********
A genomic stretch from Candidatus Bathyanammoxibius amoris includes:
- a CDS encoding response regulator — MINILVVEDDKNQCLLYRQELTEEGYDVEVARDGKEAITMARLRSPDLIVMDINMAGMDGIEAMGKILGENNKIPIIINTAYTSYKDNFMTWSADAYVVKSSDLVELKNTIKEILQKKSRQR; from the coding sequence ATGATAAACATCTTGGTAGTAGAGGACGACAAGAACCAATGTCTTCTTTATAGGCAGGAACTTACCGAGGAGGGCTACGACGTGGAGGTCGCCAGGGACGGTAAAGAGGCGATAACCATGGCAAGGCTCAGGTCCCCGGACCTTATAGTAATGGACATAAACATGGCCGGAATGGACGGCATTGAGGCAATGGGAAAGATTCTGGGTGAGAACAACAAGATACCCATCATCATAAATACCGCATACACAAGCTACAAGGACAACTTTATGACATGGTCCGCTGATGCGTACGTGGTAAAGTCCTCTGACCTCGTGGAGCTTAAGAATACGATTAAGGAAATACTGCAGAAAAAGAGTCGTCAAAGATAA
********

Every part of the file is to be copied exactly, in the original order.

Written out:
A genomic stretch from Candidatus Bathyanammoxibius amoris includes:
- a CDS encoding response regulator — MINILVVEDDKNQCLLYRQELTEEGYDVEVARDGKEAITMARLRSPDLIVMDINMAGMDGIEAMGKILGENNKIPIIINTAYTSYKDNFMTWSADAYVVKSSDLVELKNTIKEILQKKSRQR; from the coding sequence ATGATAAACATCTTGGTAGTAGAGGACGACAAGAACCAATGTCTTCTTTATAGGCAGGAACTTACCGAGGAGGGCTACGACGTGGAGGTCGCCAGGGACGGTAAAGAGGCGATAACCATGGCAAGGCTCAGGTCCCCGGACCTTATAGTAATGGACATAAACATGGCCGGAATGGACGGCATTGAGGCAATGGGAAAGATTCTGGGTGAGAACAACAAGATACCCATCATCATAAATACCGCATACACAAGCTACAAGGACAACTTTATGACATGGTCCGCTGATGCGTACGTGGTAAAGTCCTCTGACCTCGTGGAGCTTAAGAATACGATTAAGGAAATACTGCAGAAAAAGAGTCGTCAAAGATAA